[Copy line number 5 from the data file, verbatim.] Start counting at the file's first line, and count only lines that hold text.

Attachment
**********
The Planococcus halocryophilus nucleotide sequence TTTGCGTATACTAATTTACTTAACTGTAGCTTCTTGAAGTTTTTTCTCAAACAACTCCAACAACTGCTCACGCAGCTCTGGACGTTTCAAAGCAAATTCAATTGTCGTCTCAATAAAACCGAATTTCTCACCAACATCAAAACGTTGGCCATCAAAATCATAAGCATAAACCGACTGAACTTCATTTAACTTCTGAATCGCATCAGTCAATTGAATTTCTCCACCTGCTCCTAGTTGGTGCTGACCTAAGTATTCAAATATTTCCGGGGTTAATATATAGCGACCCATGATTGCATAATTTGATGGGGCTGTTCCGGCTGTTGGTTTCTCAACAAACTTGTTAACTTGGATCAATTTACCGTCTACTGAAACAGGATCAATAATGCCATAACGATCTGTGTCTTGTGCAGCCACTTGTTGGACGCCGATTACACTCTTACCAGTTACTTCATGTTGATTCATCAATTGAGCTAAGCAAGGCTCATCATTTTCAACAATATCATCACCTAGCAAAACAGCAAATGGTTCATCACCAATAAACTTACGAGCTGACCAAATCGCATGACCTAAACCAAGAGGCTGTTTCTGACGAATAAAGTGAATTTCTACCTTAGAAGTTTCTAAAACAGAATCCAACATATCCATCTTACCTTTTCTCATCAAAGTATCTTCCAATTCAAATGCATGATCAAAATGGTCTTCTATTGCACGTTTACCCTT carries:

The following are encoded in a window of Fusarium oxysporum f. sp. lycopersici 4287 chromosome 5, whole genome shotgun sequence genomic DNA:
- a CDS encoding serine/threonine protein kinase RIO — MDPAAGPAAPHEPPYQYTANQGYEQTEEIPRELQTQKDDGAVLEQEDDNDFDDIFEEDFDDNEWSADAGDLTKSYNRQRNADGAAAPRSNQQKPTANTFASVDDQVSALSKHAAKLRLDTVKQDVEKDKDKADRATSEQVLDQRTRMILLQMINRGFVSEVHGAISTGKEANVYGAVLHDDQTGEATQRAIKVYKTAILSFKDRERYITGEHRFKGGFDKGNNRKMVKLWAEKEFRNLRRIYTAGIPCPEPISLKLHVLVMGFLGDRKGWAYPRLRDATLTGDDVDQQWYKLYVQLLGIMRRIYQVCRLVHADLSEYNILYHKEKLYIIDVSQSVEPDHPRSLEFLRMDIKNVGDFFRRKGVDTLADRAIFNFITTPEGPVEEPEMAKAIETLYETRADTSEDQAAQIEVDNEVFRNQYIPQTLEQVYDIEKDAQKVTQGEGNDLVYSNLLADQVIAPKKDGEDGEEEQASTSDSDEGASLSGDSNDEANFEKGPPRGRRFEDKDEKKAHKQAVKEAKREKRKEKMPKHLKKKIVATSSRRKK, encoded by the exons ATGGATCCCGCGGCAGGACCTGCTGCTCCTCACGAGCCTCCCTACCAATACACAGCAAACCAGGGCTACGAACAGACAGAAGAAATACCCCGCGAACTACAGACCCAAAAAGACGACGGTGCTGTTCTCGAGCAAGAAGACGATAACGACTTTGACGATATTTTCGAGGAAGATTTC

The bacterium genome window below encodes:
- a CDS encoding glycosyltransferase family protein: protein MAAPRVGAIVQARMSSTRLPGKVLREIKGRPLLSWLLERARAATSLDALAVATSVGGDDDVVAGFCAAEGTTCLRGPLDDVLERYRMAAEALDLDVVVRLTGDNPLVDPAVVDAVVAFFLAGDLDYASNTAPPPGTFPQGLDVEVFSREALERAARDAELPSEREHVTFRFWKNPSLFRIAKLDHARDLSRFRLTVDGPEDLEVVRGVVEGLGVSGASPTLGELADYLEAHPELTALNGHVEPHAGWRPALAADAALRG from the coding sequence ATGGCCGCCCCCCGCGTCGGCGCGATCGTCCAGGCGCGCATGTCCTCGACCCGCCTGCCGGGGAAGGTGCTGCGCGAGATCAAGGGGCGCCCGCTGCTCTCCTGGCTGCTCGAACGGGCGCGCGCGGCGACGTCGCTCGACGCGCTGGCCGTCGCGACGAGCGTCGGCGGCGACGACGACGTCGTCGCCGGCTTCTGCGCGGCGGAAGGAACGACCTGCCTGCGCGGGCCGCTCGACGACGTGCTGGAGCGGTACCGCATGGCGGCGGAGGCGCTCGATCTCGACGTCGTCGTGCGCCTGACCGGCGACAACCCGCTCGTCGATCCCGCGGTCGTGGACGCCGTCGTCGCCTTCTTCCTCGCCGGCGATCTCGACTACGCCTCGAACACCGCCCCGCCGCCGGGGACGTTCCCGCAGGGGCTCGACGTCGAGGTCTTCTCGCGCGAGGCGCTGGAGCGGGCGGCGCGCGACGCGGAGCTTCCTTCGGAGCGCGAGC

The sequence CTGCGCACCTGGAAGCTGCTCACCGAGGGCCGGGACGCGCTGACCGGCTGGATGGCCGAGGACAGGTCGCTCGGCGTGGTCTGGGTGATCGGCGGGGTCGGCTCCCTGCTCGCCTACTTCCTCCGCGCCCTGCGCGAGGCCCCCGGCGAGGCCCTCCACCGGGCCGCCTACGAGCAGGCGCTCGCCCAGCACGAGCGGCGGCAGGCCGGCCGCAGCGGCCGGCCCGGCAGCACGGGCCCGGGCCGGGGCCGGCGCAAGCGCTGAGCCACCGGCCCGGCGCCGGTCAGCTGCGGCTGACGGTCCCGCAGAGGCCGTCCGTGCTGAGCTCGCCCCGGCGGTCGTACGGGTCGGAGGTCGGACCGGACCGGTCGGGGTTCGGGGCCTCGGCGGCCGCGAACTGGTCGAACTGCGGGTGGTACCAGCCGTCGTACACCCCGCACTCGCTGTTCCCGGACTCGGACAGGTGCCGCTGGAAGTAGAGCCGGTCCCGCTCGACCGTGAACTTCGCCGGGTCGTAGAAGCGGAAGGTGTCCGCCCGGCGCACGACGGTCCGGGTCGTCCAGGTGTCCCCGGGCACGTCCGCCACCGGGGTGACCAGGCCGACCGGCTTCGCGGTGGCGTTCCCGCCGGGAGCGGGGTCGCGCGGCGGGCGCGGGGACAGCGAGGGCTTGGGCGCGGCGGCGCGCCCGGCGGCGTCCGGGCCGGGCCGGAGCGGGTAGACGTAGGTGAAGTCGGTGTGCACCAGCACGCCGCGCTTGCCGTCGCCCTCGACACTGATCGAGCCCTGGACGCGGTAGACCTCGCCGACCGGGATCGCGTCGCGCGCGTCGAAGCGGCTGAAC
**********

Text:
- a CDS encoding glycosyltransferase family protein: protein MAAPRVGAIVQARMSSTRLPGKVLREIKGRPLLSWLLERARAATSLDALAVATSVGGDDDVVAGFCAAEGTTCLRGPLDDVLERYRMAAEALDLDVVVRLTGDNPLVDPAVVDAVVAFFLAGDLDYASNTAPPPGTFPQGLDVEVFSREALERAARDAELPSEREHVTFRFWKNPSLFRIAKLDHARDLSRFRLTVDGPEDLEVVRGVVEGLGVSGASPTLGELADYLEAHPELTALNGHVEPHAGWRPALAADAALRG from the coding sequence ATGGCCGCCCCCCGCGTCGGCGCGATCGTCCAGGCGCGCATGTCCTCGACCCGCCTGCCGGGGAAGGTGCTGCGCGAGATCAAGGGGCGCCCGCTGCTCTCCTGGCTGCTCGAACGGGCGCGCGCGGCGACGTCGCTCGACGCGCTGGCCGTCGCGACGAGCGTCGGCGGCGACGACGACGTCGTCGCCGGCTTCTGCGCGGCGGAAGGAACGACCTGCCTGCGCGGGCCGCTCGACGACGTGCTGGAGCGGTACCGCATGGCGGCGGAGGCGCTCGATCTCGACGTCGTCGTGCGCCTGACCGGCGACAACCCGCTCGTCGATCCCGCGGTCGTGGACGCCGTCGTCGCCTTCTTCCTCGCCGGCGATCTCGACTACGCCTCGAACACCGCCCCGCCGCCGGGGACGTTCCCGCAGGGGCTCGACGTCGAGGTCTTCTCGCGCGAGGCGCTGGAGCGGGCGGCGCGCGACGCGGAGCTTCCTTCGGAGCGCGAGC